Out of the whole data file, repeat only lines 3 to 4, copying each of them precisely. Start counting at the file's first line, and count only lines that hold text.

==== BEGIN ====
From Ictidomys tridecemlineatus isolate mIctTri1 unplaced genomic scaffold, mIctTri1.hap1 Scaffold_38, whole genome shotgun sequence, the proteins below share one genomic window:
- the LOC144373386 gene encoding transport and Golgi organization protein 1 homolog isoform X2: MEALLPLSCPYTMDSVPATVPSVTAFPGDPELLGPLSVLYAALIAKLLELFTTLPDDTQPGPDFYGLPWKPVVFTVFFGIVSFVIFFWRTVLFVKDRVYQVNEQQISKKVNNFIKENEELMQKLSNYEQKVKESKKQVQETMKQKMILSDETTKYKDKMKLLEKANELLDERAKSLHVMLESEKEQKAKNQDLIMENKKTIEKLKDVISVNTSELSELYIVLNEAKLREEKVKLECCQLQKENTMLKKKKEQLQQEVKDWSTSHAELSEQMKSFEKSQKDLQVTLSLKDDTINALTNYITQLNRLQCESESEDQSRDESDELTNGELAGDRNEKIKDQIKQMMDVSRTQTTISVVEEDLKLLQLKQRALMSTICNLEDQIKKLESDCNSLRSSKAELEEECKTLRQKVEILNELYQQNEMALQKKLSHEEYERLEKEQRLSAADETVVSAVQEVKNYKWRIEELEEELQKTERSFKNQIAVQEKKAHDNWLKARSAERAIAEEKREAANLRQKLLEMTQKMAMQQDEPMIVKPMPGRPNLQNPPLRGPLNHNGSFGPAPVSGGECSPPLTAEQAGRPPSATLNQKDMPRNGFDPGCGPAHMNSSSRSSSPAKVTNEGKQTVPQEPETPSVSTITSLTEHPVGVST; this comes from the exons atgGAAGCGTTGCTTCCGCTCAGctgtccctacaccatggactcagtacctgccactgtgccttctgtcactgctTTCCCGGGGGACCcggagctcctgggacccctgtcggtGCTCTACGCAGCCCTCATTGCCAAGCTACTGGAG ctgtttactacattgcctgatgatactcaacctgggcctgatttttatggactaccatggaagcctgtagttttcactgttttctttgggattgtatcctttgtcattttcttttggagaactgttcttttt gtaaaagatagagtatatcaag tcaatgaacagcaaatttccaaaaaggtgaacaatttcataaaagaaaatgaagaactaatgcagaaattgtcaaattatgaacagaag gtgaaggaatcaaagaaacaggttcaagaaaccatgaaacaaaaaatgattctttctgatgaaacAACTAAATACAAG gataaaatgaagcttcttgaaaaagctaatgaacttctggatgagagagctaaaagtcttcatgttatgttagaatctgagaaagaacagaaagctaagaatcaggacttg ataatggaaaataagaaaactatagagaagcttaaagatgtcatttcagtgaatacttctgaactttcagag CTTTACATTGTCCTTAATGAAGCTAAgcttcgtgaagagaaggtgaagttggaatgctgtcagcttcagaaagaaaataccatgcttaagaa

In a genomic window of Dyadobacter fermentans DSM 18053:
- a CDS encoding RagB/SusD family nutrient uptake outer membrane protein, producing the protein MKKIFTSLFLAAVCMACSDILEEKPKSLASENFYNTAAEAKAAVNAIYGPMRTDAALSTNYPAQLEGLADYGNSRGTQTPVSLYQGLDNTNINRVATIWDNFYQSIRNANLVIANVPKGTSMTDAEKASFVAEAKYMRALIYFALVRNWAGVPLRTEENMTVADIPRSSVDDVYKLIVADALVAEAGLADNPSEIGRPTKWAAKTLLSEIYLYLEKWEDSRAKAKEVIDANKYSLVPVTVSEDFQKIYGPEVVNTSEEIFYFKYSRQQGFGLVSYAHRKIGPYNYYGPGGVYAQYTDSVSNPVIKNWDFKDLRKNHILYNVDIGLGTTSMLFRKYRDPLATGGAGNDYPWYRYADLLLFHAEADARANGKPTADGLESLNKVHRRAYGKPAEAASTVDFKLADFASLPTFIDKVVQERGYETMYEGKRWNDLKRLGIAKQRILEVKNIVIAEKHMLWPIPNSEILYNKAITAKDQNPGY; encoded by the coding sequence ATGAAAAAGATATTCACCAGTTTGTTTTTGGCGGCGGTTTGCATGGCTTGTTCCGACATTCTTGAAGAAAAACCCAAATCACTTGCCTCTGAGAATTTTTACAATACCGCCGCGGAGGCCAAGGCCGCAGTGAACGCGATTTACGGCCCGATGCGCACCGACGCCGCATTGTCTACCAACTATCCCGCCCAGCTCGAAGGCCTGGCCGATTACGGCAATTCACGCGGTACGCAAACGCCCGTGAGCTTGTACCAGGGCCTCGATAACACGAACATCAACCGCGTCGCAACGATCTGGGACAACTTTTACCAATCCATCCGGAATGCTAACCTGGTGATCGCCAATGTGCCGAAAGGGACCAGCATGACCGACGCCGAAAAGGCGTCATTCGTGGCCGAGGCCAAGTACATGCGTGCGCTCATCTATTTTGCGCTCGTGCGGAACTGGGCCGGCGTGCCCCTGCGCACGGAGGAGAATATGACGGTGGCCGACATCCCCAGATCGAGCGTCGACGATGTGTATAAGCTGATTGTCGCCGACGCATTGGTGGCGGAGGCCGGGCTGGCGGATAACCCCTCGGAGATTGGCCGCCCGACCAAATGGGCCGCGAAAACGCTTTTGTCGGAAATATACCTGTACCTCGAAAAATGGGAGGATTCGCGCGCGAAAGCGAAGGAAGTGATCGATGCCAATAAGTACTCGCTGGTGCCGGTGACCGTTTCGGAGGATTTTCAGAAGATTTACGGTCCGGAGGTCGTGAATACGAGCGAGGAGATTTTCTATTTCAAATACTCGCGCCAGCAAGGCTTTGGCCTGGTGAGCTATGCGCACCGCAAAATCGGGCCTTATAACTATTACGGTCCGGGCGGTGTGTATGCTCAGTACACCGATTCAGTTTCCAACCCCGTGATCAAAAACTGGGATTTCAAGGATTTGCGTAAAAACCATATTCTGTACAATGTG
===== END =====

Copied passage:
In a genomic window of Dyadobacter fermentans DSM 18053:
- a CDS encoding RagB/SusD family nutrient uptake outer membrane protein, producing the protein MKKIFTSLFLAAVCMACSDILEEKPKSLASENFYNTAAEAKAAVNAIYGPMRTDAALSTNYPAQLEGLADYGNSRGTQTPVSLYQGLDNTNINRVATIWDNFYQSIRNANLVIANVPKGTSMTDAEKASFVAEAKYMRALIYFALVRNWAGVPLRTEENMTVADIPRSSVDDVYKLIVADALVAEAGLADNPSEIGRPTKWAAKTLLSEIYLYLEKWEDSRAKAKEVIDANKYSLVPVTVSEDFQKIYGPEVVNTSEEIFYFKYSRQQGFGLVSYAHRKIGPYNYYGPGGVYAQYTDSVSNPVIKNWDFKDLRKNHILYNVDIGLGTTSMLFRKYRDPLATGGAGNDYPWYRYADLLLFHAEADARANGKPTADGLESLNKVHRRAYGKPAEAASTVDFKLADFASLPTFIDKVVQERGYETMYEGKRWNDLKRLGIAKQRILEVKNIVIAEKHMLWPIPNSEILYNKAITAKDQNPGY; encoded by the coding sequence ATGAAAAAGATATTCACCAGTTTGTTTTTGGCGGCGGTTTGCATGGCTTGTTCCGACATTCTTGAAGAAAAACCCAAATCACTTGCCTCTGAGAATTTTTACAATACCGCCGCGGAGGCCAAGGCCGCAGTGAACGCGATTTACGGCCCGATGCGCACCGACGCCGCATTGTCTACCAACTATCCCGCCCAGCTCGAAGGCCTGGCCGATTACGGCAATTCACGCGGTACGCAAACGCCCGTGAGCTTGTACCAGGGCCTCGATAACACGAACATCAACCGCGTCGCAACGATCTGGGACAACTTTTACCAATCCATCCGGAATGCTAACCTGGTGATCGCCAATGTGCCGAAAGGGACCAGCATGACCGACGCCGAAAAGGCGTCATTCGTGGCCGAGGCCAAGTACATGCGTGCGCTCATCTATTTTGCGCTCGTGCGGAACTGGGCCGGCGTGCCCCTGCGCACGGAGGAGAATATGACGGTGGCCGACATCCCCAGATCGAGCGTCGACGATGTGTATAAGCTGATTGTCGCCGACGCATTGGTGGCGGAGGCCGGGCTGGCGGATAACCCCTCGGAGATTGGCCGCCCGACCAAATGGGCCGCGAAAACGCTTTTGTCGGAAATATACCTGTACCTCGAAAAATGGGAGGATTCGCGCGCGAAAGCGAAGGAAGTGATCGATGCCAATAAGTACTCGCTGGTGCCGGTGACCGTTTCGGAGGATTTTCAGAAGATTTACGGTCCGGAGGTCGTGAATACGAGCGAGGAGATTTTCTATTTCAAATACTCGCGCCAGCAAGGCTTTGGCCTGGTGAGCTATGCGCACCGCAAAATCGGGCCTTATAACTATTACGGTCCGGGCGGTGTGTATGCTCAGTACACCGATTCAGTTTCCAACCCCGTGATCAAAAACTGGGATTTCAAGGATTTGCGTAAAAACCATATTCTGTACAATGTG